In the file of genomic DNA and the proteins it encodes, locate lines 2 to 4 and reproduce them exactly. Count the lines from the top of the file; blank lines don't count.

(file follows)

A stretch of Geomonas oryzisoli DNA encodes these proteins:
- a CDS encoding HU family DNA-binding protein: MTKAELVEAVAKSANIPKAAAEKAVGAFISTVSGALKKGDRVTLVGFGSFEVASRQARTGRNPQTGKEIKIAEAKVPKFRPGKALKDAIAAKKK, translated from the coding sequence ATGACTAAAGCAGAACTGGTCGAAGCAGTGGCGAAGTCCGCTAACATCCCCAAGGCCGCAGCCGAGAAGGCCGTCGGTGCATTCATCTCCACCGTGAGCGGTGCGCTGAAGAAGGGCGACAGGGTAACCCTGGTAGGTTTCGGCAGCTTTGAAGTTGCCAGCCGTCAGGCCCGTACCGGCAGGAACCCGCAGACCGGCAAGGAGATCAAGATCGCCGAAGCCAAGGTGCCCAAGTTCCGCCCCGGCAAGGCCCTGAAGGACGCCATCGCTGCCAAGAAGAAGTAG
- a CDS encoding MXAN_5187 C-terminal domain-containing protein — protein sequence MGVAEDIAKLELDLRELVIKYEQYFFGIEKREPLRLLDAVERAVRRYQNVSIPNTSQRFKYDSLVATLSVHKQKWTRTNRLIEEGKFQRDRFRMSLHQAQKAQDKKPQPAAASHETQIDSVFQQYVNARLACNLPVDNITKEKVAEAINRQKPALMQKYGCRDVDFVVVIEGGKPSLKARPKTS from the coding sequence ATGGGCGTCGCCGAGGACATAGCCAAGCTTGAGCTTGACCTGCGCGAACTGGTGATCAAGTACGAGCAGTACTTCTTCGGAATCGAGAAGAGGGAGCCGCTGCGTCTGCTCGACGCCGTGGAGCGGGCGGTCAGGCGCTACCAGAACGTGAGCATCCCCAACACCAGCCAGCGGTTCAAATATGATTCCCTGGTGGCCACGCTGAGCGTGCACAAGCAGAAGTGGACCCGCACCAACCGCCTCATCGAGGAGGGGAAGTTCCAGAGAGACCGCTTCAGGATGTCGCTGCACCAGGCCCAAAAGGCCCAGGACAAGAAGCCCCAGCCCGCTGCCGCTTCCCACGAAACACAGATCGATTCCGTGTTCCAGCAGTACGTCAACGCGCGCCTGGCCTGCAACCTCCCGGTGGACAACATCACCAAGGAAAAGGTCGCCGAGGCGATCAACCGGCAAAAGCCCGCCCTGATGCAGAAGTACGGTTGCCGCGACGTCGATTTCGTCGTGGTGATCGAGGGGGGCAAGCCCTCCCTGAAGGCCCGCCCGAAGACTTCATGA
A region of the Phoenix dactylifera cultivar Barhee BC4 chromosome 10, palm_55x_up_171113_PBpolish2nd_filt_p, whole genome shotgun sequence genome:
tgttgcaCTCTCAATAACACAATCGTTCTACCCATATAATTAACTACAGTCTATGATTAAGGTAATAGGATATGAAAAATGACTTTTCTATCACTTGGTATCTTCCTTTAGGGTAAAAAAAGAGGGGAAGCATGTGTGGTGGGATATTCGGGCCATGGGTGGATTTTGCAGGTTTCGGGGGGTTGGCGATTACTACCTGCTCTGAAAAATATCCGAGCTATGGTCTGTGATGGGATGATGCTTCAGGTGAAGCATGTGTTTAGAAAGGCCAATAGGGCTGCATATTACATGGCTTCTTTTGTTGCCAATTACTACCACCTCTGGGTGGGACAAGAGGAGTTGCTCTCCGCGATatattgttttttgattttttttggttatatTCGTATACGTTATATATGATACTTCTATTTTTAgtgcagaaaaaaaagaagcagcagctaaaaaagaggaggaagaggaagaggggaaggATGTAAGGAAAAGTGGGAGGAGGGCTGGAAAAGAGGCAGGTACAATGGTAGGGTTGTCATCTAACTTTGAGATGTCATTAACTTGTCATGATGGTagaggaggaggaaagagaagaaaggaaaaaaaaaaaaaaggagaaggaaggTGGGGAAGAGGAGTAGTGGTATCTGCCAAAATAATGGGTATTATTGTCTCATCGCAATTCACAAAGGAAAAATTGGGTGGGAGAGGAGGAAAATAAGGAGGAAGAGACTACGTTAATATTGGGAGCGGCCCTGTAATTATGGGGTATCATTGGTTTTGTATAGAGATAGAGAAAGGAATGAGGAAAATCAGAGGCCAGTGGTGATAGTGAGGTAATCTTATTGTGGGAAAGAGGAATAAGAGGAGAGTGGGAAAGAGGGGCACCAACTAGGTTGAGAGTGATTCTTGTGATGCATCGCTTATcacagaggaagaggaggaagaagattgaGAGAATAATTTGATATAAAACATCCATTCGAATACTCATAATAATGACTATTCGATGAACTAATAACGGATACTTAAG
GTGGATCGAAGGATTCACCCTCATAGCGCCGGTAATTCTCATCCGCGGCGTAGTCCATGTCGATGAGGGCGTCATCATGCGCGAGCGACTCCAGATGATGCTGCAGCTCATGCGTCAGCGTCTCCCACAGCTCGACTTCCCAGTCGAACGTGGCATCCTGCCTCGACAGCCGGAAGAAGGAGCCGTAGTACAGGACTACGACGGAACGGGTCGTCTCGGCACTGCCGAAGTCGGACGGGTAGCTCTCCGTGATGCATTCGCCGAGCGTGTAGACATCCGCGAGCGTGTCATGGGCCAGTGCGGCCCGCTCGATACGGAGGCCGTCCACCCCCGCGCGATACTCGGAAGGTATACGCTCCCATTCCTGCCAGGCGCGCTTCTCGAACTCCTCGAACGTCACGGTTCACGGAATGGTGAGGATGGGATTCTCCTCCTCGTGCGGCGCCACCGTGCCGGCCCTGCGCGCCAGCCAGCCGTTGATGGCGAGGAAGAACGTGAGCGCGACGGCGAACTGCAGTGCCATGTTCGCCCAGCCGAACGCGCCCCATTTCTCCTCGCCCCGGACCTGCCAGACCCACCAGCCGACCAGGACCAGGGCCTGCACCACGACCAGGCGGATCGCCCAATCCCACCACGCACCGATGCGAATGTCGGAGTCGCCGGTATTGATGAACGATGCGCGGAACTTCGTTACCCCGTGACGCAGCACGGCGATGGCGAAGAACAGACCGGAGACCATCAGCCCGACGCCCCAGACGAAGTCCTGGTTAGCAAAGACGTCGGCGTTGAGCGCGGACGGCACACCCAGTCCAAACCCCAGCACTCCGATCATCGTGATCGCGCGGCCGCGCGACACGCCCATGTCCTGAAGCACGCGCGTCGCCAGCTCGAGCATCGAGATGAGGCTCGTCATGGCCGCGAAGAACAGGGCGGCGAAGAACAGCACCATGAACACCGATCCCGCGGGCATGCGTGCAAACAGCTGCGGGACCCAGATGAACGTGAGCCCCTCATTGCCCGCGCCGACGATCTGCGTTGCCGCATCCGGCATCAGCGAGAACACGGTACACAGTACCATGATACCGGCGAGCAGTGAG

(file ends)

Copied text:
- a CDS encoding HU family DNA-binding protein: MTKAELVEAVAKSANIPKAAAEKAVGAFISTVSGALKKGDRVTLVGFGSFEVASRQARTGRNPQTGKEIKIAEAKVPKFRPGKALKDAIAAKKK, translated from the coding sequence ATGACTAAAGCAGAACTGGTCGAAGCAGTGGCGAAGTCCGCTAACATCCCCAAGGCCGCAGCCGAGAAGGCCGTCGGTGCATTCATCTCCACCGTGAGCGGTGCGCTGAAGAAGGGCGACAGGGTAACCCTGGTAGGTTTCGGCAGCTTTGAAGTTGCCAGCCGTCAGGCCCGTACCGGCAGGAACCCGCAGACCGGCAAGGAGATCAAGATCGCCGAAGCCAAGGTGCCCAAGTTCCGCCCCGGCAAGGCCCTGAAGGACGCCATCGCTGCCAAGAAGAAGTAG
- a CDS encoding MXAN_5187 C-terminal domain-containing protein — protein sequence MGVAEDIAKLELDLRELVIKYEQYFFGIEKREPLRLLDAVERAVRRYQNVSIPNTSQRFKYDSLVATLSVHKQKWTRTNRLIEEGKFQRDRFRMSLHQAQKAQDKKPQPAAASHETQIDSVFQQYVNARLACNLPVDNITKEKVAEAINRQKPALMQKYGCRDVDFVVVIEGGKPSLKARPKTS from the coding sequence ATGGGCGTCGCCGAGGACATAGCCAAGCTTGAGCTTGACCTGCGCGAACTGGTGATCAAGTACGAGCAGTACTTCTTCGGAATCGAGAAGAGGGAGCCGCTGCGTCTGCTCGACGCCGTGGAGCGGGCGGTCAGGCGCTACCAGAACGTGAGCATCCCCAACACCAGCCAGCGGTTCAAATATGATTCCCTGGTGGCCACGCTGAGCGTGCACAAGCAGAAGTGGACCCGCACCAACCGCCTCATCGAGGAGGGGAAGTTCCAGAGAGACCGCTTCAGGATGTCGCTGCACCAGGCCCAAAAGGCCCAGGACAAGAAGCCCCAGCCCGCTGCCGCTTCCCACGAAACACAGATCGATTCCGTGTTCCAGCAGTACGTCAACGCGCGCCTGGCCTGCAACCTCCCGGTGGACAACATCACCAAGGAAAAGGTCGCCGAGGCGATCAACCGGCAAAAGCCCGCCCTGATGCAGAAGTACGGTTGCCGCGACGTCGATTTCGTCGTGGTGATCGAGGGGGGCAAGCCCTCCCTGAAGGCCCGCCCGAAGACTTCATGA
A region of the Phoenix dactylifera cultivar Barhee BC4 chromosome 10, palm_55x_up_171113_PBpolish2nd_filt_p, whole genome shotgun sequence genome: